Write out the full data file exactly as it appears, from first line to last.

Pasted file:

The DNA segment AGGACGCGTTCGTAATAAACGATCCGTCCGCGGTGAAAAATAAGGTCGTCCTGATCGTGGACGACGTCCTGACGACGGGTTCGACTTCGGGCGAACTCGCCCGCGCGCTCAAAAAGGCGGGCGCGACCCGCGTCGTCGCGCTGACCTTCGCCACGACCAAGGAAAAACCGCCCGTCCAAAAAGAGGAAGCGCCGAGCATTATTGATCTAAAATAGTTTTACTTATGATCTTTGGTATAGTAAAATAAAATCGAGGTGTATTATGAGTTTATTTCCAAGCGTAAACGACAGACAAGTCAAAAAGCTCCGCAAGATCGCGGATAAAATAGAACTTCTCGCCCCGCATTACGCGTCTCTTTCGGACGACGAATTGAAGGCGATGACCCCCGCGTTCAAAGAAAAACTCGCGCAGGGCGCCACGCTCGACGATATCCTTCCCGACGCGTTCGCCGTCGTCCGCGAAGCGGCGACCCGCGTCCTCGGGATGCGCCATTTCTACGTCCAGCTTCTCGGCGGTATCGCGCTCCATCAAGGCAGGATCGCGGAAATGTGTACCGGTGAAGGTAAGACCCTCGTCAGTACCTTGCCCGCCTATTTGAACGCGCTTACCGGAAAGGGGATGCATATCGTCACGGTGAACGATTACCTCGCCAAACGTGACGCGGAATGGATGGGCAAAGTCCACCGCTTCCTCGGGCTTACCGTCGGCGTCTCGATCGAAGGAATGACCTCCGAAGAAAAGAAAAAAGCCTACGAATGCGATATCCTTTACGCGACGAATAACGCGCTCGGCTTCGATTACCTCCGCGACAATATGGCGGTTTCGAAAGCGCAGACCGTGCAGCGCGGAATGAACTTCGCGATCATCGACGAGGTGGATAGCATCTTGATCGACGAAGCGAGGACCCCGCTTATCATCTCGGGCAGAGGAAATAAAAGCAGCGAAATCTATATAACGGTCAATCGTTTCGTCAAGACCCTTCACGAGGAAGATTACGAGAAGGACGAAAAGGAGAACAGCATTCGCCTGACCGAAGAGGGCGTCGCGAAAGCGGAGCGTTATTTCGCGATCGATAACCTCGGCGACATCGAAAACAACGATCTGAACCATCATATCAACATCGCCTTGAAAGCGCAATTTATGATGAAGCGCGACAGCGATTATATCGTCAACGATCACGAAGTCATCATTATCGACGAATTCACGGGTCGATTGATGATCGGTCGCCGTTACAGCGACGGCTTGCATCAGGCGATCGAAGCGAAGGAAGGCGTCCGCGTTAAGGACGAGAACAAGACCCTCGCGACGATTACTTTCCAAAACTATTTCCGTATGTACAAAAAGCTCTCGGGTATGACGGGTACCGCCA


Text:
The DNA segment AGGACGCGTTCGTAATAAACGATCCGTCCGCGGTGAAAAATAAGGTCGTCCTGATCGTGGACGACGTCCTGACGACGGGTTCGACTTCGGGCGAACTCGCCCGCGCGCTCAAAAAGGCGGGCGCGACCCGCGTCGTCGCGCTGACCTTCGCCACGACCAAGGAAAAACCGCCCGTCCAAAAAGAGGAAGCGCCGAGCATTATTGATCTAAAATAGTTTTACTTATGATCTTTGGTATAGTAAAATAAAATCGAGGTGTATTATGAGTTTATTTCCAAGCGTAAACGACAGACAAGTCAAAAAGCTCCGCAAGATCGCGGATAAAATAGAACTTCTCGCCCCGCATTACGCGTCTCTTTCGGACGACGAATTGAAGGCGATGACCCCCGCGTTCAAAGAAAAACTCGCGCAGGGCGCCACGCTCGACGATATCCTTCCCGACGCGTTCGCCGTCGTCCGCGAAGCGGCGACCCGCGTCCTCGGGATGCGCCATTTCTACGTCCAGCTTCTCGGCGGTATCGCGCTCCATCAAGGCAGGATCGCGGAAATGTGTACCGGTGAAGGTAAGACCCTCGTCAGTACCTTGCCCGCCTATTTGAACGCGCTTACCGGAAAGGGGATGCATATCGTCACGGTGAACGATTACCTCGCCAAACGTGACGCGGAATGGATGGGCAAAGTCCACCGCTTCCTCGGGCTTACCGTCGGCGTCTCGATCGAAGGAATGACCTCCGAAGAAAAGAAAAAAGCCTACGAATGCGATATCCTTTACGCGACGAATAACGCGCTCGGCTTCGATTACCTCCGCGACAATATGGCGGTTTCGAAAGCGCAGACCGTGCAGCGCGGAATGAACTTCGCGATCATCGACGAGGTGGATAGCATCTTGATCGACGAAGCGAGGACCCCGCTTATCATCTCGGGCAGAGGAAATAAAAGCAGCGAAATCTATATAACGGTCAATCGTTTCGTCAAGACCCTTCACGAGGAAGATTACGAGAAGGACGAAAAGGAGAACAGCATTCGCCTGACCGAAGAGGGCGTCGCGAAAGCGGAGCGTTATTTCGCGATCGATAACCTCGGCGACATCGAAAACAACGATCTGAACCATCATATCAACATCGCCTTGAAAGCGCAATTTATGATGAAGCGCGACAGCGATTATATCGTCAACGATCACGAAGTCATCATTATCGACGAATTCACGGGTCGATTGATGATCGGTCGCCGTTACAGCGACGGCTTGCATCAGGCGATCGAAGCGAAGGAAGGCGTCCGCGTTAAGGACGAGAACAAGACCCTCGCGACGATTACTTTCCAAAACTATTTCCGTATGTACAAAAAGCTCTCGGGTATGACGGGTACCGCCA